Reviews

Mary Mary + Take 6

Dan MacIntosh
Take 6

Christmas can be a time for quiet reflection or loud partying. Of course, there's nothing wrong with doing both at once...

Mary Mary

Mary Mary + Take 6

City: Cerritos, CA
Venue: Cerritos Center for the Performing Arts
Date: 2006-12-23

Although they've been together for a few decades, Take 6 remain a unique outfit. There are other prominent a cappella acts, but none quite like this set of Alabama natives. Nothing compares to the group's six expert vocalists as they seamlessly transition between, jazz, soul, and funk, sometimes dividing into separate vocal and rhythm sections, and, at others, layering multiple harmonies across one another. Stepping to the stage, the group brings only microphones, a pitch pipe, and a few percussion instruments. With just these minimal elements, they magically create the full sound of both a band and choir. On this night, it was a little like the story of The Little Drummer Boy played out with human voices instead of drums. While Mary Mary would later transport the crowd to a Sunday morning Pentecostal church service that just happened to take place during Christmastime, Take 6 kicked things off with a bit of Christmas caroling. The group didn’t hesitate to get into the spirit, wishing the Southern California gathering a merry Christmas on their second song. Then they broke into “Have Yourself a Merry Little Christmas” doo-wop style, followed by rousing renditions of “Hark! The Harold Angels Sing” and “O Come All Ye Faithful.” Take 6’s set-closing encore of “Mary” -- the traditional Black gospel song -- provided the perfect lead-in to Mary Mary’s gospel set. The song allowed the sextet’s singers to let loose and testify. While such individualism was a little out of place next to Take 6’s more altruistic approach, they had fun with it, preparing the audience for the beautiful ruckus Mary Mary had in store.

Mary Mary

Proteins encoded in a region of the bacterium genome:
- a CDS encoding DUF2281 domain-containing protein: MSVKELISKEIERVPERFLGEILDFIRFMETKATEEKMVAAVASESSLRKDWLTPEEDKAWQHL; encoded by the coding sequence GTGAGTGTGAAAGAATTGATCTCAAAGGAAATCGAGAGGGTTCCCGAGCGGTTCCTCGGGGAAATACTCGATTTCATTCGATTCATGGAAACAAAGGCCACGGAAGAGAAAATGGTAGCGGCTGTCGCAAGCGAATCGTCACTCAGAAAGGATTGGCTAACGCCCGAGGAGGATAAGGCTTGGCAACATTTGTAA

Mary Mary took the stage accompanied by a young-looking five-piece band and three equally youthful female backing vocalists. They opened with “’Tis the Season” from their new holiday CD, then quickly jumped into “Shackles (Praise You),” the pop single from Thankful. After singing “Merry Little Christmas” and the SoCal appropriate “California Christmas,” ‘twas the season for church. The group’s “service” began with “Believer,” a straight-out testimony in song. There was no preacher in the house, but that didn’t matter -- Tina and Erica Campbell (AKA Mary Mary) know how to preach. Tina followed the song with a story about how God spared her life in a car accident, while Erica described the time their family home caught fire -- not coincidentally -- when everyone was away from the house. Just as fire-and-brimstone preachers sometimes need time to warm up, Mary Mary took a few songs to look and sound truly comfortable. The stuffy atmosphere of this opera house/performing arts center might have had something to do with the initial chill. It wasn’t a down-home church, nor was it an intimate club. It was the kind of place where people usually sit and clap politely. With private boxes stacked three floors high on each side, this wasn't no church; it was a cathedral. But by the time the sisters got to “Call Him Jesus," the group was in full throttle, foot-stomping gospel mode. Although the track is drawn from the new Christmas album, you would not intuitively know it to be a holiday song. It's much closer to what James Cleveland used to do with his choirs -- a tune that lets God’s message blow like a mighty hurricane. Speaking of destructive power, during “Call Him Jesus” Tina pounded her tambourine so hard, it exploded. The little, round, metallic pieces and broken skins soon littered the ornate stage, and she had to borrow another tambourine from one of her backing singers (I wonder if that singer was reluctant to give it up -- especially after she watched Tina treat her tambourine like Pete Townshend did guitars). The women of Mary Mary have deep church-music roots, but they know their way around R&B music history, too. One standout, titled “Yesterday,” was a beautiful throwback to old-school soul balladry, and the act closed with “Heaven,” a song which placed heaven-bound lyrics to a Motown beat. If Take 6’s smooth opening was the calm, Mary Mary’s rowdy set was the musical storm, and, by the time it ended, the audience was drained. Christmas can be the season for quiet reflection or loud partying. With this show, we got both in one memorable package.